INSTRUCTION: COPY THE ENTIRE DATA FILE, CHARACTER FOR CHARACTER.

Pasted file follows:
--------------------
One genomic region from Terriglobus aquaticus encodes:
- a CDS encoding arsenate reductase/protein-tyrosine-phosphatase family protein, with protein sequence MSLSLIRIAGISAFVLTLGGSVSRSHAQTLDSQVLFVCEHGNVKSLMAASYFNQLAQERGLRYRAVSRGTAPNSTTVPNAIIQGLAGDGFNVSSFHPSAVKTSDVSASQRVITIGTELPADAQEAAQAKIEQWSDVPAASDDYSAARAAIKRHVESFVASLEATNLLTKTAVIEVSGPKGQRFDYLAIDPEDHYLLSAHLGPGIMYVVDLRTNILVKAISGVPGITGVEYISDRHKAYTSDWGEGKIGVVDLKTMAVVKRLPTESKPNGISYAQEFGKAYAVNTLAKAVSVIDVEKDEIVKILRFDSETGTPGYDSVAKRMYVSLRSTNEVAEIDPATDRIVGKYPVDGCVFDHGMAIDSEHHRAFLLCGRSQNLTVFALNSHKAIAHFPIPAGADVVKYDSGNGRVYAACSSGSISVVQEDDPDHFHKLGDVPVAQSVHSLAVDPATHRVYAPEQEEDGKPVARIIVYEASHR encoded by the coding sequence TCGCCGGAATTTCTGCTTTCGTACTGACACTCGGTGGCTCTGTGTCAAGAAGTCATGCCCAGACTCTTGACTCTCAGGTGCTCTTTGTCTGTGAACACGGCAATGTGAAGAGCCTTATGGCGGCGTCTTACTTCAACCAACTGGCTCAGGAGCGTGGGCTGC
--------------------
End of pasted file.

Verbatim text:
One genomic region from Terriglobus aquaticus encodes:
- a CDS encoding arsenate reductase/protein-tyrosine-phosphatase family protein, with protein sequence MSLSLIRIAGISAFVLTLGGSVSRSHAQTLDSQVLFVCEHGNVKSLMAASYFNQLAQERGLRYRAVSRGTAPNSTTVPNAIIQGLAGDGFNVSSFHPSAVKTSDVSASQRVITIGTELPADAQEAAQAKIEQWSDVPAASDDYSAARAAIKRHVESFVASLEATNLLTKTAVIEVSGPKGQRFDYLAIDPEDHYLLSAHLGPGIMYVVDLRTNILVKAISGVPGITGVEYISDRHKAYTSDWGEGKIGVVDLKTMAVVKRLPTESKPNGISYAQEFGKAYAVNTLAKAVSVIDVEKDEIVKILRFDSETGTPGYDSVAKRMYVSLRSTNEVAEIDPATDRIVGKYPVDGCVFDHGMAIDSEHHRAFLLCGRSQNLTVFALNSHKAIAHFPIPAGADVVKYDSGNGRVYAACSSGSISVVQEDDPDHFHKLGDVPVAQSVHSLAVDPATHRVYAPEQEEDGKPVARIIVYEASHR encoded by the coding sequence TCGCCGGAATTTCTGCTTTCGTACTGACACTCGGTGGCTCTGTGTCAAGAAGTCATGCCCAGACTCTTGACTCTCAGGTGCTCTTTGTCTGTGAACACGGCAATGTGAAGAGCCTTATGGCGGCGTCTTACTTCAACCAACTGGCTCAGGAGCGTGGGCTGC